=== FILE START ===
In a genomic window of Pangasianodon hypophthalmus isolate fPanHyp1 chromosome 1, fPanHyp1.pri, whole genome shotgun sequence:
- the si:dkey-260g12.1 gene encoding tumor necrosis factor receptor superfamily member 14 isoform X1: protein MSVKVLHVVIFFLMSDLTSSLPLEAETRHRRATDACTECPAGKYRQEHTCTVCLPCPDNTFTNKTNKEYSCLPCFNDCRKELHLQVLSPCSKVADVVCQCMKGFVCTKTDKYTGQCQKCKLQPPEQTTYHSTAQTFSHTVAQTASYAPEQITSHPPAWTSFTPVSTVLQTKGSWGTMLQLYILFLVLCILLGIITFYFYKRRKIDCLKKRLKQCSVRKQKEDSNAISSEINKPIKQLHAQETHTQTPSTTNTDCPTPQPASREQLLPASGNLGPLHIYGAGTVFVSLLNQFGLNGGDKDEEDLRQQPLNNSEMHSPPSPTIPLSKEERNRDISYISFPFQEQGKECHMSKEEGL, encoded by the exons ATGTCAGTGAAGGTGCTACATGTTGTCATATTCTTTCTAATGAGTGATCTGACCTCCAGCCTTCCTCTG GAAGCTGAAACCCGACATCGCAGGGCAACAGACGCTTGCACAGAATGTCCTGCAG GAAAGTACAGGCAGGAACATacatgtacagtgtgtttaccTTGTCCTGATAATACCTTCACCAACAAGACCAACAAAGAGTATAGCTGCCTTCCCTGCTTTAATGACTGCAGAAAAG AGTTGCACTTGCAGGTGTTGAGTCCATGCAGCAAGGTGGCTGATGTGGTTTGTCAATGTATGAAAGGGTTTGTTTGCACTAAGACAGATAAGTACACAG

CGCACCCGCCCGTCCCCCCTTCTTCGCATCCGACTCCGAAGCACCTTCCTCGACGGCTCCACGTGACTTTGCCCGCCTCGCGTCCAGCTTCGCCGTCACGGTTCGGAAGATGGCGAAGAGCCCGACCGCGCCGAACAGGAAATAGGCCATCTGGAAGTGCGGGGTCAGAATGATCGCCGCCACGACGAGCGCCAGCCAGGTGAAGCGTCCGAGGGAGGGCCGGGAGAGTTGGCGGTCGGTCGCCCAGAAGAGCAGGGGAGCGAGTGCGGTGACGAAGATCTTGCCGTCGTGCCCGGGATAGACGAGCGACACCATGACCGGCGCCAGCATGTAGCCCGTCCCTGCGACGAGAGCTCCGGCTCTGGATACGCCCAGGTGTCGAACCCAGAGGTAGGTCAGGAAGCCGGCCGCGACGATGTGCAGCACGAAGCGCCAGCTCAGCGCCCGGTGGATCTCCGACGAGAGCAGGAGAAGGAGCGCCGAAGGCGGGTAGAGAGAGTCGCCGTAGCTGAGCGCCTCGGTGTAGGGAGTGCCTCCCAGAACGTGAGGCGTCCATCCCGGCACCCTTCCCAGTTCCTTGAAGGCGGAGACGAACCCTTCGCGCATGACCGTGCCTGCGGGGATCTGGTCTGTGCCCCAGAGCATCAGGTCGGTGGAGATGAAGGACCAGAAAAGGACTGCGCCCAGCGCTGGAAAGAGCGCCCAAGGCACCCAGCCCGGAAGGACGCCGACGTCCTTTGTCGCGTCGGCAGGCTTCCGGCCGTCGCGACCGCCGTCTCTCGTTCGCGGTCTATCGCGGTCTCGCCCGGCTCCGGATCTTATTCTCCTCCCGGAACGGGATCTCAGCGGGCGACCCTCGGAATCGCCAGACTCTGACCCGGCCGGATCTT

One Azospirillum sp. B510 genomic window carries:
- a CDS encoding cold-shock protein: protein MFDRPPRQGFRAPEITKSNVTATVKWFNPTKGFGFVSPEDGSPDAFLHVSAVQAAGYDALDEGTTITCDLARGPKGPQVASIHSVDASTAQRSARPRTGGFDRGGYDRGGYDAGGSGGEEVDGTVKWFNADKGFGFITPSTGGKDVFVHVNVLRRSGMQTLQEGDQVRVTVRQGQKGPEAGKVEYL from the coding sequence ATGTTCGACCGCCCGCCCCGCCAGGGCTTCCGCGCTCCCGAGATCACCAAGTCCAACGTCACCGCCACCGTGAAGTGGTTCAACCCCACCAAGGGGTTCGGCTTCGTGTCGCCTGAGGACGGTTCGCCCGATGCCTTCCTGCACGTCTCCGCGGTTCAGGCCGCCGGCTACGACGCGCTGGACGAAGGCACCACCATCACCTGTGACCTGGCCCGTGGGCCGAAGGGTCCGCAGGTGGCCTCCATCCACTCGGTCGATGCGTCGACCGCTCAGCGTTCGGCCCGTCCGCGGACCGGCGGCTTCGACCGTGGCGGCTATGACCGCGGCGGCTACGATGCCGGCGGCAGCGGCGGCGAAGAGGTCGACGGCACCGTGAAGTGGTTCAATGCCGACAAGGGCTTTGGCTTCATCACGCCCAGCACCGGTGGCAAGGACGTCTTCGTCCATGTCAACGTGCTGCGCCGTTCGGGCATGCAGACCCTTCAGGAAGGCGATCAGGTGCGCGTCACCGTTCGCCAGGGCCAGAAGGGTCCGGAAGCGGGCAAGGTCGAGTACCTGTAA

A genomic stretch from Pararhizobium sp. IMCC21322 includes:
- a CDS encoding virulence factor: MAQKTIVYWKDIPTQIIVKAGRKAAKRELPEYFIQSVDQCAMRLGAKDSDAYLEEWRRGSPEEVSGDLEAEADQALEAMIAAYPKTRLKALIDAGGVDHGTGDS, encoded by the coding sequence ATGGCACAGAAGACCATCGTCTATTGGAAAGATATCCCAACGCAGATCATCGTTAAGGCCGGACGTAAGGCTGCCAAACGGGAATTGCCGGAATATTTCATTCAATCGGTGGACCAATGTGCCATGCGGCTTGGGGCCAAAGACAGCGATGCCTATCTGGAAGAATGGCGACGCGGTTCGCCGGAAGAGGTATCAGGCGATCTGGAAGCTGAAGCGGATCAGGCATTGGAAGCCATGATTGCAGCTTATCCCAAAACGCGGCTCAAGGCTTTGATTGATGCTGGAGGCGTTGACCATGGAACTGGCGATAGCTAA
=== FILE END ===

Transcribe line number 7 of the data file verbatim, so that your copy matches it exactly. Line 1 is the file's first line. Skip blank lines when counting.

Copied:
- a CDS encoding virulence factor: MAQKTIVYWKDIPTQIIVKAGRKAAKRELPEYFIQSVDQCAMRLGAKDSDAYLEEWRRGSPEEVSGDLEAEADQALEAMIAAYPKTRLKALIDAGGVDHGTGDS, encoded by the coding sequence ATGGCACAGAAGACCATCGTCTATTGGAAAGATATCCCAACGCAGATCATCGTTAAGGCCGGACGTAAGGCTGCCAAACGGGAATTGCCGGAATATTTCATTCAATCGGTGGACCAATGTGCCATGCGGCTTGGGGCCAAAGACAGCGATGCCTATCTGGAAGAATGGCGACGCGGTTCGCCGGAAGAGGTATCAGGCGATCTGGAAGCTGAAGCGGATCAGGCATTGGAAGCCATGATTGCAGCTTATCCCAAAACGCGGCTCAAGGCTTTGATTGATGCTGGAGGCGTTGACCATGGAACTGGCGATAGCTAA